Day: The observation lounge is quite crowded at this time of day.

Night: At night, there is little to see from the lounge – only darkness. It’s currently empty.

Note that the Séance (see below) will be held here at night.

Sickness: A number of sickly crew languish here, moaning dully. One pounds his head onto the glass repeatedly.

Atrocity: The huge windows have all been smashed, covering the floor with broken glass. Several bloodless corpses are sprawled on the floor, one being feasted on by a pale former passenger with clawed fingers.

This Vampire Spawn (Sanity 1/1d6) will attack anyone who disturbs her.

Games Room

A billiards table and several smaller tables featuring chess, cards, and other games adorn this spacious games room, the stuffed heads of alligators and wild boar staring down at you from the walls, along with several antique muskets and paintings of hunters and their quarry. A small bar can also be found here. The room is lit by several lamps, the floor carpeted by animal skins. The room stinks of cigar smoke, which stains every surface.

Day: During the day, the games room is filled mostly with couples and youngsters playing games of chess or cards.

Night: The games room is quite full at this time of night, riverboat gamblers engaging in games of dice, cards, and billiards for a variety of stakes.

See the Gamblers under Passengers below for more detail.

Sickness: The games room has been abandoned as sickness grips the boat.

Atrocity: A pair of gamblers attempt to play billiards with a human eyeball ripped from the socket of a nearby corpse. The results are messy and imprecise.

Tea Room


This tea room has a refined, feminine feel to it, with pastel walls and delicate furnishings. Paintings of romantic-looking cityscapes decorate the room, and a cabinet equipped with fine china fills one wall. The air smells fragrant here, like honey and vanilla.

Day: Ladies of sophistication currently pack the tea room, sipping their drinks and gossiping.

Night: At night, the tea room is quite empty.

Sickness: Someone has removed most of the fine china. Some of it lies broken on the floor.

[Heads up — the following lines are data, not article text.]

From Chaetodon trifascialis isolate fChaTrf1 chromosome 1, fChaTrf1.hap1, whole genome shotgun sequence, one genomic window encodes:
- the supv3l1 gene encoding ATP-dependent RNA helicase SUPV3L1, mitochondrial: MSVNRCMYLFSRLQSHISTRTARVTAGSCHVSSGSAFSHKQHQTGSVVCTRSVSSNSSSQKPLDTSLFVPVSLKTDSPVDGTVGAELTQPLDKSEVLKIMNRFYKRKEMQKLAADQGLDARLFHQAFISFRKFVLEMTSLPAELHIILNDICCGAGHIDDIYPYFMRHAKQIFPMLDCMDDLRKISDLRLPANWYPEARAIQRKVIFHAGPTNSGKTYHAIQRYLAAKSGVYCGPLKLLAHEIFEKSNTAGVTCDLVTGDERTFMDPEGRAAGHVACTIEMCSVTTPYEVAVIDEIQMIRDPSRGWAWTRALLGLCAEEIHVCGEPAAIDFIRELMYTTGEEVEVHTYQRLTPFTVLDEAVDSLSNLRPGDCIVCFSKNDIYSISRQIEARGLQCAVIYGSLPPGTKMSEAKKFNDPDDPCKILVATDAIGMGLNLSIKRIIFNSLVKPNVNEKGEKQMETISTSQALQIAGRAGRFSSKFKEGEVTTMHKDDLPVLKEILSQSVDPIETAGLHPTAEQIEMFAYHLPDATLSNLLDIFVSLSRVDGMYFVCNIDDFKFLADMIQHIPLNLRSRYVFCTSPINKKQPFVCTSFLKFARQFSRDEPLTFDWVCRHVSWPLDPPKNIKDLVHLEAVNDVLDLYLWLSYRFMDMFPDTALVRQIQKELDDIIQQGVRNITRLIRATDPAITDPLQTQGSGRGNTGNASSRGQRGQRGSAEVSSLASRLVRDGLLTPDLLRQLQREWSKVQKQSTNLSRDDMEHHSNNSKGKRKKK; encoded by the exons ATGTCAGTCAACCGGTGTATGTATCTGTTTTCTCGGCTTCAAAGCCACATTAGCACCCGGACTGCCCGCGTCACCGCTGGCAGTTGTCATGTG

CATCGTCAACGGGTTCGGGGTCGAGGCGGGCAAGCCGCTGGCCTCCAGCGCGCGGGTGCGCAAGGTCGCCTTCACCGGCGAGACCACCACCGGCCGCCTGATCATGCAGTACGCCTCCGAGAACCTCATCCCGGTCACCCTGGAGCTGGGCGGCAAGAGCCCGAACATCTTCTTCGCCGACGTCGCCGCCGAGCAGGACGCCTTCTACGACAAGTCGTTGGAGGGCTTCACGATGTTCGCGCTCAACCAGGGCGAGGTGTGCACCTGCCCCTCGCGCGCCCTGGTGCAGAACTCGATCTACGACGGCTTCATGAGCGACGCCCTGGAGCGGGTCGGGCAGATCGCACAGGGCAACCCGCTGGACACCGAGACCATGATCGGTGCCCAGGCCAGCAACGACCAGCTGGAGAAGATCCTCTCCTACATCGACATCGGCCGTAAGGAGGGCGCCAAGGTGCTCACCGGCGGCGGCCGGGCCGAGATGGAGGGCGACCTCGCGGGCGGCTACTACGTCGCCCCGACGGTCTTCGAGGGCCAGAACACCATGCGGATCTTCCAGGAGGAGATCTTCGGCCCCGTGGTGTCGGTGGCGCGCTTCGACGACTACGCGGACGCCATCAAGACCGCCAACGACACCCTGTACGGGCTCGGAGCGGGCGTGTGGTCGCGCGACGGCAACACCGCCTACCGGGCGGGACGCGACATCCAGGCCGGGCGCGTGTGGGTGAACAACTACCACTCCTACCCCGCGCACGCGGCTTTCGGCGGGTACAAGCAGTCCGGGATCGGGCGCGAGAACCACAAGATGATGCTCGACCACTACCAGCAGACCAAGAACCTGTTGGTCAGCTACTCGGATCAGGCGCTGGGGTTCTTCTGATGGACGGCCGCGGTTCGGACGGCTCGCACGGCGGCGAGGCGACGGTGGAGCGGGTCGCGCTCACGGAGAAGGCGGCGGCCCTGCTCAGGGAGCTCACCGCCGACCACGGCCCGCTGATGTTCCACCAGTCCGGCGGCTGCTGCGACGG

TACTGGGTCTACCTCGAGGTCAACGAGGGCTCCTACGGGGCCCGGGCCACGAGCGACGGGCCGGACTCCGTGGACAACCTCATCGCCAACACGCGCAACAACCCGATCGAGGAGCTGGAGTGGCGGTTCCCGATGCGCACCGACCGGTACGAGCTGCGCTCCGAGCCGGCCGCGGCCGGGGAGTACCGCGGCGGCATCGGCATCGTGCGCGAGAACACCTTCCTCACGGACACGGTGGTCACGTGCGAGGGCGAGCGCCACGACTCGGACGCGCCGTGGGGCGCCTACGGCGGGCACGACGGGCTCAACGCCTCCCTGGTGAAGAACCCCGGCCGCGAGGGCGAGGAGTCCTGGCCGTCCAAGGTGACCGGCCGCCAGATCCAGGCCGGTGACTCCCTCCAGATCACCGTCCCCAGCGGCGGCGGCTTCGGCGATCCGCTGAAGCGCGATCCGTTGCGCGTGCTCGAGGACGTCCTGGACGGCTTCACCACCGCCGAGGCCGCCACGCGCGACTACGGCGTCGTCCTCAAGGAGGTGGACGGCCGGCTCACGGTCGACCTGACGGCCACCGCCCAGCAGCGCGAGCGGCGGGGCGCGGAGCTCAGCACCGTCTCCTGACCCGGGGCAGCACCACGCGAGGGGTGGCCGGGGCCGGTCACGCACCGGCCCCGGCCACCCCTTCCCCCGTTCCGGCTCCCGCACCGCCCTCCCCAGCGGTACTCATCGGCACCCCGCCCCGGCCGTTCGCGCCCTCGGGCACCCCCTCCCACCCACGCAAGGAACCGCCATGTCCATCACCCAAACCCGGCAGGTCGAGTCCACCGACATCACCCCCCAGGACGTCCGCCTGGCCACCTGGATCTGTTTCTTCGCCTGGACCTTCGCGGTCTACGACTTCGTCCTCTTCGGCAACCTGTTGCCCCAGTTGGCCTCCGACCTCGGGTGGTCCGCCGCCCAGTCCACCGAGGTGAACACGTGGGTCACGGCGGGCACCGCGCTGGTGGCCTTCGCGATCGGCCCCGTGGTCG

Atrocity: Teacups brimming with blood sit on plates here, while the sandwich tray has been stocked with severed human fingers. Several ladies in bloodstained dresses and a few men wearing the same sip their blood with milk and honey.

4 Vampire Spawn can be found here (Sanity 1/1d6).


The high promenade here is not covered like the others below but stands open to the air, the wooden walkway spattered with rain. From here, you can see the immense smokestacks of the Somnambulist thrusting skywards, along with the ornate cupola of the pilothouse.

Day: Passengers and crew bustle about the promenade, enjoying the excellent view afforded by the hurricane deck’s height.

Night: At night, the hurricane deck promenade is almost totally empty; only a few lone crewmen are evident.

Sickness: The hurricane deck promenade is devoid of passengers or crew.

Atrocity: Several passengers are attempting to break into the crew’s quarters here, battering at them with tools and fists.


The pilothouse is a gleaming glass temple, spacious and fancifully adorned with rich red and gold curtains, a leather sofa, an oil-cloth floor, and a fine stove. Dominating the room is a gigantic wheel, almost comically large. A series of gongs and tinglers are reconnected to cords that, presumably, allow communication with the engine room; there’s also a fluted speaking-tube here allowing for more direct discourse.

Day or night, at least one of the pilots – often both – are present. See The Pilots under Crew, below. During the sickness the pilothouse stands empty; during the atrocity, it will be empty until the Vampires and their spawn seize control of the vessel, at which point the newly-made Spawn (formerly the pilots) will be taking the Somnambulist to the Belle de Nuit plantation.


Statistics for the crew can be found in the Appendix, but will probably not be required for the most part.

In total, there are 46 crew in total.

The Captain

A billowing blue coat and jauntily angled cap marks a very tall, very thin man as the boat’s captain. A great shock of white hair bursts from beneath his cap. He wears a pistol on his hip and dresses finely, in a well-tailored grey suit and waistcoat. Periodically he checks the time with a gold-plated pocketwatch.

Captain Will Leathers commands the Somnambulist. He’s something of a recluse and spends most of his time in his cabin, leaving many of his duties to the first mate. He’s a somewhat taciturn individual, brusque to the crew, though still respected for his many years on the river – he used to be a pilot before becoming captain. He’s polite to passengers, though, and possesses a refined sense of chivalry.

The Pilots